Next month, ABA member bookstores will cast their votes on a proposed amendment to the bylaws of the American Booksellers Association that, if approved, would raise the number of members on the association’s Board of Directors from 10 to 11.
Amendments to ABA’s bylaws must be approved by a majority vote of bookstore members, with at least 10 percent of the members voting.
Member stores will be receiving an e-mail on September 16 with a link to vote on the bylaws change, and voting will remain open through October 26. Stores are encouraged to watch BTW for additional information.
Here, ABA President Betsy Burton of The King’s English Bookshop in Salt Lake City, Utah, discusses the impetus behind the proposed change and why members should take an active role in the voting process.
Bookselling This Week: Why has the ABA Board of Directors proposed an amendment to raise the number of Board members from 10 to 11?
Betsy Burton: For two reasons: To increase the possibilities for a diverse board and, also, to avoid the possibility of tie votes.
BTW: Did the Board identify any particular issues that could be addressed or improved by bringing on an additional Board member?
BB: Regarding the governance issue, back when we increased the Board size from 9 to 10 (in order to solve the dilemma of some presidents not being able to serve two terms — something we had wished to address), we failed to adequately consider the possibility of tie votes. An 11-member Board offers the most direct and sensible answer to that problem since an odd number of votes can’t result in a tie. And, importantly, as we are in the midst of serious discussions on the subject of diversity, the Board’s belief is that one more Board member would add one more chance to broaden the diversity of the Board.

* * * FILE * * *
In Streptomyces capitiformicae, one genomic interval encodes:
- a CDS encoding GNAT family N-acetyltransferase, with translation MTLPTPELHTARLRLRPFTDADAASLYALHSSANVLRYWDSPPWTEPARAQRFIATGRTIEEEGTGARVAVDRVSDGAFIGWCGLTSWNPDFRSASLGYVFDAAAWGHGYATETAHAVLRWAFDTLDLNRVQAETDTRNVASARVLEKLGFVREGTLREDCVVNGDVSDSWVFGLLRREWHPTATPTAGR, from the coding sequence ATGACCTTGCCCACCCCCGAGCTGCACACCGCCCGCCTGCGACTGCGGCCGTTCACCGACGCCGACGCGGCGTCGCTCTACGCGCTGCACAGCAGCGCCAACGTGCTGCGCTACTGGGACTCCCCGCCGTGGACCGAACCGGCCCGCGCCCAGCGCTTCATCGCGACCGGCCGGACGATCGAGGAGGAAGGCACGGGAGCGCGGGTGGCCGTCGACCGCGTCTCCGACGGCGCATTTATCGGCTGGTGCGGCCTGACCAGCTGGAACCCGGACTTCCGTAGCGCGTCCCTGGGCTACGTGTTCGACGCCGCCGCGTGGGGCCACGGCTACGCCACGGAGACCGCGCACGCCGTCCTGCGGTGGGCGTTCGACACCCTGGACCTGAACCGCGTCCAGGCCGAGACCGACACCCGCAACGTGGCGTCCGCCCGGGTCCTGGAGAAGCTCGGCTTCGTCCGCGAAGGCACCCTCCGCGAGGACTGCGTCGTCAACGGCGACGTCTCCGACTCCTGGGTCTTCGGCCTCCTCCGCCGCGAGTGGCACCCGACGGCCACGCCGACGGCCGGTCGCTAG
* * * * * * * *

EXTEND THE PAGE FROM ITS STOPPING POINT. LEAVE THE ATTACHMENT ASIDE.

BTW: How do you feel this amendment, if approved by the membership, could affect the operations of the Board going forward?
BB: In terms of diversity, there are so many things the Nominating Committee must consider regarding proposed candidates, from regional representation to store size to governance experience to — of course — diversity. One more Board position just makes it that much easier to have a Board that is representative across all those issues.
Regarding tie votes, given a Board with an odd number of members, the process is straightforward: We thoroughly discuss an issue, a motion is made and seconded, we call for further discussion, we vote, and once that vote is taken, we speak with one voice on the issue. Bottom line: By ensuring that tie votes are an impossibility we can, through a sound governance process, come to agreement on issues that might otherwise divide us in an ongoing way.
BTW: Why is it important for ABA member booksellers to vote on this amendment?
BB: Because this is your association. It represents each of you, and each of you should both be knowledgeable about what decisions are being made and give input on those decisions in the same way we all feel obligated to vote in public elections.